“‘Count off fifty days up to the day after the seventh Sabbath, and then present an offering of new grain to the LORD.’” — Leviticus 23:16
The Torah portion for this week is Emor, which means “speak,” from Leviticus 21:1–24:23, and the Haftorah is from Ezekiel 44:15–31.
This week’s Torah portion has more commandments than any other portion! Among the 63 commandments offered here are the laws regarding the Jewish festivals. Chapter 23 begins: “ Speak to the Israelites and say to them: ‘These are my appointed festivals . . . which you are to proclaim as sacred assemblies’” (v.2). We are given the dates and protocols for the Jewish holidays year-round.
There is, however, one exception. Every holiday is given a date except for one: Shavuot, The Festival of Weeks. Passover is the 15th day of Nissan (23:6); Rosh Hashanah is the 1st day of Tishrei (23:24); Yom Kippur is the 10th day of Tishrei (23:27), and Sukkot is on the 15th day of Tishrei (23:34). Yet, when it comes to Shavuot, we are not given a date. Instead, it is designated as the 50th day after the first day of Passover.
Passover is the holiday that celebrates the Exodus from Egypt. Shavuot commemorates the giving of the Torah, God’s Word, to humanity. God wants us to know that the two holidays are intrinsically connected. Shavuot is essentially an extension of Passover — Shavuot would not have been possible without Passover, and Passover would be incomplete without Shavuot.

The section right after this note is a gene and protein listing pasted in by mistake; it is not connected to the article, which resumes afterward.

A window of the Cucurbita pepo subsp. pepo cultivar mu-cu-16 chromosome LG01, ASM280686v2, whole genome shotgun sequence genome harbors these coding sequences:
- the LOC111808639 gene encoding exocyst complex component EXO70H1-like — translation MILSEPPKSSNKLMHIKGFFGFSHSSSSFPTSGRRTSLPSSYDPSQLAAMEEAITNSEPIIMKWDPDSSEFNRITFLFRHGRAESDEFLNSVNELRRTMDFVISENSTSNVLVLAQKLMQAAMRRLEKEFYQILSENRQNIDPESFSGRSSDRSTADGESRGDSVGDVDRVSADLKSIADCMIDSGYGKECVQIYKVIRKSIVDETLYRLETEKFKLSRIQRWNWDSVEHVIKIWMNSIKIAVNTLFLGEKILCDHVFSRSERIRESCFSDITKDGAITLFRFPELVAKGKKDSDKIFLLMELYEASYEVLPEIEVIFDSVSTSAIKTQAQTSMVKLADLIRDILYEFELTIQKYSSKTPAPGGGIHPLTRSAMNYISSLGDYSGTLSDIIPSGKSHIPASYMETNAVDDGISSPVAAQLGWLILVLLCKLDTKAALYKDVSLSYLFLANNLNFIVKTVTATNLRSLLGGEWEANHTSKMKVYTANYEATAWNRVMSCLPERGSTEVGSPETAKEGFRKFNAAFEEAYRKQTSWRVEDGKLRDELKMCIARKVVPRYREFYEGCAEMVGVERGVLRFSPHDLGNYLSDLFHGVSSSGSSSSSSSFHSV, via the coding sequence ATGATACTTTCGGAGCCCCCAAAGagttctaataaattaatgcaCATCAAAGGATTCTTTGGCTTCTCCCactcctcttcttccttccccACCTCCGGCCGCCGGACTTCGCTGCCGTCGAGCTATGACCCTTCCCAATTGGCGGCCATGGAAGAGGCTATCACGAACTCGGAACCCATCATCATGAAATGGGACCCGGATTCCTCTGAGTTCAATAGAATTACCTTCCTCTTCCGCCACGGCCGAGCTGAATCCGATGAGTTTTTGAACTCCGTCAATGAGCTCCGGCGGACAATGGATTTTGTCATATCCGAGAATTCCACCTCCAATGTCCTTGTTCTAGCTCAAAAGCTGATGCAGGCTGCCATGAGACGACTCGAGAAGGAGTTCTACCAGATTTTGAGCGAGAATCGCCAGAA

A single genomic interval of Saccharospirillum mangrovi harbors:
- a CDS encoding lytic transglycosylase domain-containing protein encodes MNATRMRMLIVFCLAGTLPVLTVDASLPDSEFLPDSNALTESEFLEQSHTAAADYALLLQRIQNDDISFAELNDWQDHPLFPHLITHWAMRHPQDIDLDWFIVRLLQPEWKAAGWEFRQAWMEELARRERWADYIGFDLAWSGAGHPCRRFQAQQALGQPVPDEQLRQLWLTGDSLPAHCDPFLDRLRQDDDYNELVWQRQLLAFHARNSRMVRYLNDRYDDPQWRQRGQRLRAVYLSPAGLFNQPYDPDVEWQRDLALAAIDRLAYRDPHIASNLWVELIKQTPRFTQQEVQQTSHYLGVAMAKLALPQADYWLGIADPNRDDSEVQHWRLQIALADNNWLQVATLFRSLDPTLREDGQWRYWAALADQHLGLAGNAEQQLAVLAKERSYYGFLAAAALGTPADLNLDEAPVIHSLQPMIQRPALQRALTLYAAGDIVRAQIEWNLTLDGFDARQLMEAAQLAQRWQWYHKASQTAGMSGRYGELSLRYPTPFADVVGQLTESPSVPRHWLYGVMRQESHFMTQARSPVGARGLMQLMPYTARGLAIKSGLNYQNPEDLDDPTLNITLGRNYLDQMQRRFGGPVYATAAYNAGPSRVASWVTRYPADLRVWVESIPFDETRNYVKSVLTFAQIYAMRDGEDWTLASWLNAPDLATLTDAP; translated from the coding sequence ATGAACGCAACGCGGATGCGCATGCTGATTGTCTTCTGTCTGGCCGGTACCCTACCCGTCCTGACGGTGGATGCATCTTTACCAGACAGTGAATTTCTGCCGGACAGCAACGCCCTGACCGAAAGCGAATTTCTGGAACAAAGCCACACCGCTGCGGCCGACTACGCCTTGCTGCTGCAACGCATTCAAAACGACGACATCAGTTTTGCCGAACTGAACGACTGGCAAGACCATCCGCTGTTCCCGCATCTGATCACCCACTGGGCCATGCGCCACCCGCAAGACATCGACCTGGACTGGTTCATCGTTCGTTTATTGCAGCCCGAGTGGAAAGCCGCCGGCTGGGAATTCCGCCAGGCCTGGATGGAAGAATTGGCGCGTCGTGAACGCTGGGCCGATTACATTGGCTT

When Moses asked Pharaoh to let the children of Israel go, he said: “We will go with our young and our old, with our sons and our daughters, and with our flocks and herds, because we are to celebrate a festival to the LORD” (Exodus 10:9). The festival that Moses is referring to is Shavuot, the giving of the Torah. The plan all along wasn’t just to free the children of Israel; it was to make them servants of God. The goal wasn’t just to leave Egypt; it was to receive God’s Word and enter the Promised Land.
God didn’t free the children of Israel so that they could relax poolside and drink ice tea for the rest of their lives. God set them free so that they could fulfill their mission – to become a “light to the nations” (Isaiah 51:4). Freedom is the right and privilege of every human being on earth, but we must also understand that it comes with responsibility.
Today, with all of our time-saving technology and relative wealth, we are more “free” than ever before. But what are we doing with all of this freedom? What are we doing with the time and abilities that modern-day living has afforded us? Like the children of Israel, we have a responsibility to use our freedom appropriately. That means using our means and our energy in order to serve God and contribute to His purposes.
Just as Shavuot follows Passover, so must we celebrate our gifts by giving back to God.
With prayers for shalom, peace,
Rabbi Yechiel Eckstein
Founder and President